Mark Payne

  • University of Chicago
  • Department of Classics and the Committee on Social Thought
  • Professor of Classics

Mark Payne is Professor in the Department of Classics and the Committee on Social Thought at the University of Chicago.

My research focuses on the literary imagination and its recursive effects on our everyday life worlds. My first book, Theocritus and the Invention of Fiction (Cambridge University Press, 2007) brought recent theories of fiction to bear on pastoral as the first fully fictional world of the ancient literary imagination.

My second book, The Animal Part: Human and Other Animals in the Poetic Imagination (The University of Chicago Press, 2010) looked at how poets from Archilochus to William Carlos Williams engage with the lives of other animals. It received the 2011 Warren-Brooks Award for Outstanding Literary Criticism.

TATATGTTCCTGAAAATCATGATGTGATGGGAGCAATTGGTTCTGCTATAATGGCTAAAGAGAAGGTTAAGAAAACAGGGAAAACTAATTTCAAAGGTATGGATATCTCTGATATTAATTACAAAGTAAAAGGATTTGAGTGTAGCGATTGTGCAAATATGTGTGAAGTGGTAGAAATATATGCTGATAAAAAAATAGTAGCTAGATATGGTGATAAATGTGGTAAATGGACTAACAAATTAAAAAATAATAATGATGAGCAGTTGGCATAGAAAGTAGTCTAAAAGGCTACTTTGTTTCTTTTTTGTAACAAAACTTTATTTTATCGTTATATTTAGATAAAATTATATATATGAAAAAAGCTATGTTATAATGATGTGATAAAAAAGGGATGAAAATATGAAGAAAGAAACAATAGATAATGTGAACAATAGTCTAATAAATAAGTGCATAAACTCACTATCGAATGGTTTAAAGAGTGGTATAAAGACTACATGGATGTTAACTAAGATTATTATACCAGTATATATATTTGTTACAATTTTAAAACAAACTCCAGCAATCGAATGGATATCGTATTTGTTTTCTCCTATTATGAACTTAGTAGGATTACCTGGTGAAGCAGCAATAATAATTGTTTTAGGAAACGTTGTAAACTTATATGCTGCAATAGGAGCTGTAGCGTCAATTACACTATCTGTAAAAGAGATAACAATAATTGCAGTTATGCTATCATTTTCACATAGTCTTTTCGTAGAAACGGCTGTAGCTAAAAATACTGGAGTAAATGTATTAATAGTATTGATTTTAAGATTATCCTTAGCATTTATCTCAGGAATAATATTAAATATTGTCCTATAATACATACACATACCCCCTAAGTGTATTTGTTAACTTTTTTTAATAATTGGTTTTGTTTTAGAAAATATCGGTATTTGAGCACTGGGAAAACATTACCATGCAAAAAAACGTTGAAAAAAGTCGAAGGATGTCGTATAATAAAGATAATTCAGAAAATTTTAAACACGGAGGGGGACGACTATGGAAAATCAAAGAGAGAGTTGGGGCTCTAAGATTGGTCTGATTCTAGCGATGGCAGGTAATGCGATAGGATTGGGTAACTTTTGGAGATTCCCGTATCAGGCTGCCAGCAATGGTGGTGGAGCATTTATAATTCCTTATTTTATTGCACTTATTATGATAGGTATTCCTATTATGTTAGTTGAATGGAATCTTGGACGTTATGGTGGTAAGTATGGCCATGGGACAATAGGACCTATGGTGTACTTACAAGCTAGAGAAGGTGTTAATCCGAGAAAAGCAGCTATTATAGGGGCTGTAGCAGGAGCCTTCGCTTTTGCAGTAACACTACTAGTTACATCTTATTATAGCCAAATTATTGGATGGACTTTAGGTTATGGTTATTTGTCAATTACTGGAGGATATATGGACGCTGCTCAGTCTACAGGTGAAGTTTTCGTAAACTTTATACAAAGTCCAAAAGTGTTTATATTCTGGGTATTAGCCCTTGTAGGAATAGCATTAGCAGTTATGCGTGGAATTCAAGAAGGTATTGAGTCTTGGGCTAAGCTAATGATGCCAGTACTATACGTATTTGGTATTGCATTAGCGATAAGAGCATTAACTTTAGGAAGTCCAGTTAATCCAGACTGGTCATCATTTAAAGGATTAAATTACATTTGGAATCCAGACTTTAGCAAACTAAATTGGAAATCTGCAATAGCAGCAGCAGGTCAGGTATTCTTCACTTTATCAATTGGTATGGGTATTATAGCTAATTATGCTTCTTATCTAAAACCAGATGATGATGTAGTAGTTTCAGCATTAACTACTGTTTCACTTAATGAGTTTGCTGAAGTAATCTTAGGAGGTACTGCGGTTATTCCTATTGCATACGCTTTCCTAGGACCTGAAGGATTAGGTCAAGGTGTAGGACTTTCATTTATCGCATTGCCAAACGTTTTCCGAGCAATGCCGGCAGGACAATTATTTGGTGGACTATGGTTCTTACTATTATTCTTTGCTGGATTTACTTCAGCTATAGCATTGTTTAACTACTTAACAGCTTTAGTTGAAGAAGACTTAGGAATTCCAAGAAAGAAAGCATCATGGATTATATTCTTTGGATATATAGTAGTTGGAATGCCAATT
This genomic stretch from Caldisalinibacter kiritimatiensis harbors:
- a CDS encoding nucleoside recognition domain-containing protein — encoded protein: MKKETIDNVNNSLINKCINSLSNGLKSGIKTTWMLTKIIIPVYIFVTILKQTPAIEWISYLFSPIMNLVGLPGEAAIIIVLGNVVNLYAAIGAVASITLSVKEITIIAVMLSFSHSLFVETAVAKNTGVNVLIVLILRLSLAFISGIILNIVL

My current book project, “The Choric Con-sociality of Nonhuman Life,” investigates the representation of Nature as a choric presence around human life in Hellenistic poetry, German Romanticism, and the Anglo-American weird tale. I have written papers on many aspects of ancient poetry and its reception, from Pindar to Paul Celan, and I am currently working on the relationship between ancient poetics of play and the painting of Cy Twombly.